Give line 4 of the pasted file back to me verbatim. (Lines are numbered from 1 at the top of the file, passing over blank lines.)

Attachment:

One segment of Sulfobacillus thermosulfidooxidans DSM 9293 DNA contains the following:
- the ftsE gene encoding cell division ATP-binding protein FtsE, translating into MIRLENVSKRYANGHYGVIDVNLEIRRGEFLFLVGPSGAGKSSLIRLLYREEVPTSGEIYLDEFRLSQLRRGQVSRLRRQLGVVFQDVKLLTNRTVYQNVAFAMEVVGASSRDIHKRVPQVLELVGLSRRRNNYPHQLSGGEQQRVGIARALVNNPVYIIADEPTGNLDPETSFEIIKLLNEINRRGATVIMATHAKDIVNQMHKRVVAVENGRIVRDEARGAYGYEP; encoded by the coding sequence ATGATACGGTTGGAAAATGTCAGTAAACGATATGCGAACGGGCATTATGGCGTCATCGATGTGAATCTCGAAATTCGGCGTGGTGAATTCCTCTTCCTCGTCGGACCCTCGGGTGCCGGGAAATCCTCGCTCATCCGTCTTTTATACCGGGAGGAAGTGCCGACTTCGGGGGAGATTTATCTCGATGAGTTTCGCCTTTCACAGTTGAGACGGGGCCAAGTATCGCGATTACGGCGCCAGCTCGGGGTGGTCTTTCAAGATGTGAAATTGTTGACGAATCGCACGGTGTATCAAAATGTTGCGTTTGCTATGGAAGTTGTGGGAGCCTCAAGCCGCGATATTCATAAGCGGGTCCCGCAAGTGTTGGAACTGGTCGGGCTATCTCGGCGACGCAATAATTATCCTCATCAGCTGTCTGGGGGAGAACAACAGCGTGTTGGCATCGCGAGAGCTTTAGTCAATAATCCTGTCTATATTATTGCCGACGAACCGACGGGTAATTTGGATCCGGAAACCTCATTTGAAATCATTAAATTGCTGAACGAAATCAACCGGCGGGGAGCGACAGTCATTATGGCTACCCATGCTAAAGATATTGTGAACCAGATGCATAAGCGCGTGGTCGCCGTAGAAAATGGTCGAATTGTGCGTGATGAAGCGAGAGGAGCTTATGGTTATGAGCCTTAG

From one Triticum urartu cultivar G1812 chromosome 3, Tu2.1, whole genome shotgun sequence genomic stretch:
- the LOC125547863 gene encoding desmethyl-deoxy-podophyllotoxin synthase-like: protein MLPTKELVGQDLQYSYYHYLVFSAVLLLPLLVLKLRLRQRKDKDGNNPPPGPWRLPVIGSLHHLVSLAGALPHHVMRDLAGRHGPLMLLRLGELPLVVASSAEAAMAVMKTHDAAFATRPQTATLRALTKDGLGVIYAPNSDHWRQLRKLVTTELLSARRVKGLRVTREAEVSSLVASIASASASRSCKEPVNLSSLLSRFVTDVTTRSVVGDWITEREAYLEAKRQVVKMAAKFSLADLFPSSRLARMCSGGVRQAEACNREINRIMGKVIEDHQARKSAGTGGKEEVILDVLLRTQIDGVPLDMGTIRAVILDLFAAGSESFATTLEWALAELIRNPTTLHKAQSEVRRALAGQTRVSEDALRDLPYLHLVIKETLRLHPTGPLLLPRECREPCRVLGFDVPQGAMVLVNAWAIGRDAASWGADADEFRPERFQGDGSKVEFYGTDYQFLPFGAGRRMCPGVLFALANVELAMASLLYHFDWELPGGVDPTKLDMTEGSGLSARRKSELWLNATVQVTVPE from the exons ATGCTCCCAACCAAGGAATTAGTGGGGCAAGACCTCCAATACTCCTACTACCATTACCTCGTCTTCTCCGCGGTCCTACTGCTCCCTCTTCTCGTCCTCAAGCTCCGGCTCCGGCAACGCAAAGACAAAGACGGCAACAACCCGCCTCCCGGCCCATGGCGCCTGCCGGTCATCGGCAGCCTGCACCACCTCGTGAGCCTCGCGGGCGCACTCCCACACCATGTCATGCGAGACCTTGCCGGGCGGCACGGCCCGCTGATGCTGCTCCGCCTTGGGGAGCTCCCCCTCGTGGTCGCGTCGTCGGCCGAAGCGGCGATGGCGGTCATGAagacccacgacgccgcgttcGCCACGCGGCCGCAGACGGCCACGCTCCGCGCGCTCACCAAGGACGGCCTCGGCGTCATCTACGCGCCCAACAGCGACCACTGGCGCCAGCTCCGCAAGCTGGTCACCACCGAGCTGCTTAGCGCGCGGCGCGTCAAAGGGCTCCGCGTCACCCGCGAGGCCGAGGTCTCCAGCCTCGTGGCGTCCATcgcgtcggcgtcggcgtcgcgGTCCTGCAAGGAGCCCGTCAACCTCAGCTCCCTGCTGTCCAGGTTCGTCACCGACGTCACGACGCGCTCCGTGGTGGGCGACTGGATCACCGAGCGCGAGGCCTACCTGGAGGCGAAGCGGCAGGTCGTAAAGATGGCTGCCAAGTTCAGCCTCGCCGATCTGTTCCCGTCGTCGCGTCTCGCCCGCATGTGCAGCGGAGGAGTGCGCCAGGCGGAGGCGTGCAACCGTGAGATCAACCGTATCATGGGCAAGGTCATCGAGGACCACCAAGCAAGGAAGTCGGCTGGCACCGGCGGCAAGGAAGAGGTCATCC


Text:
- the LOC125547863 gene encoding desmethyl-deoxy-podophyllotoxin synthase-like: protein MLPTKELVGQDLQYSYYHYLVFSAVLLLPLLVLKLRLRQRKDKDGNNPPPGPWRLPVIGSLHHLVSLAGALPHHVMRDLAGRHGPLMLLRLGELPLVVASSAEAAMAVMKTHDAAFATRPQTATLRALTKDGLGVIYAPNSDHWRQLRKLVTTELLSARRVKGLRVTREAEVSSLVASIASASASRSCKEPVNLSSLLSRFVTDVTTRSVVGDWITEREAYLEAKRQVVKMAAKFSLADLFPSSRLARMCSGGVRQAEACNREINRIMGKVIEDHQARKSAGTGGKEEVILDVLLRTQIDGVPLDMGTIRAVILDLFAAGSESFATTLEWALAELIRNPTTLHKAQSEVRRALAGQTRVSEDALRDLPYLHLVIKETLRLHPTGPLLLPRECREPCRVLGFDVPQGAMVLVNAWAIGRDAASWGADADEFRPERFQGDGSKVEFYGTDYQFLPFGAGRRMCPGVLFALANVELAMASLLYHFDWELPGGVDPTKLDMTEGSGLSARRKSELWLNATVQVTVPE from the exons ATGCTCCCAACCAAGGAATTAGTGGGGCAAGACCTCCAATACTCCTACTACCATTACCTCGTCTTCTCCGCGGTCCTACTGCTCCCTCTTCTCGTCCTCAAGCTCCGGCTCCGGCAACGCAAAGACAAAGACGGCAACAACCCGCCTCCCGGCCCATGGCGCCTGCCGGTCATCGGCAGCCTGCACCACCTCGTGAGCCTCGCGGGCGCACTCCCACACCATGTCATGCGAGACCTTGCCGGGCGGCACGGCCCGCTGATGCTGCTCCGCCTTGGGGAGCTCCCCCTCGTGGTCGCGTCGTCGGCCGAAGCGGCGATGGCGGTCATGAagacccacgacgccgcgttcGCCACGCGGCCGCAGACGGCCACGCTCCGCGCGCTCACCAAGGACGGCCTCGGCGTCATCTACGCGCCCAACAGCGACCACTGGCGCCAGCTCCGCAAGCTGGTCACCACCGAGCTGCTTAGCGCGCGGCGCGTCAAAGGGCTCCGCGTCACCCGCGAGGCCGAGGTCTCCAGCCTCGTGGCGTCCATcgcgtcggcgtcggcgtcgcgGTCCTGCAAGGAGCCCGTCAACCTCAGCTCCCTGCTGTCCAGGTTCGTCACCGACGTCACGACGCGCTCCGTGGTGGGCGACTGGATCACCGAGCGCGAGGCCTACCTGGAGGCGAAGCGGCAGGTCGTAAAGATGGCTGCCAAGTTCAGCCTCGCCGATCTGTTCCCGTCGTCGCGTCTCGCCCGCATGTGCAGCGGAGGAGTGCGCCAGGCGGAGGCGTGCAACCGTGAGATCAACCGTATCATGGGCAAGGTCATCGAGGACCACCAAGCAAGGAAGTCGGCTGGCACCGGCGGCAAGGAAGAGGTCATCC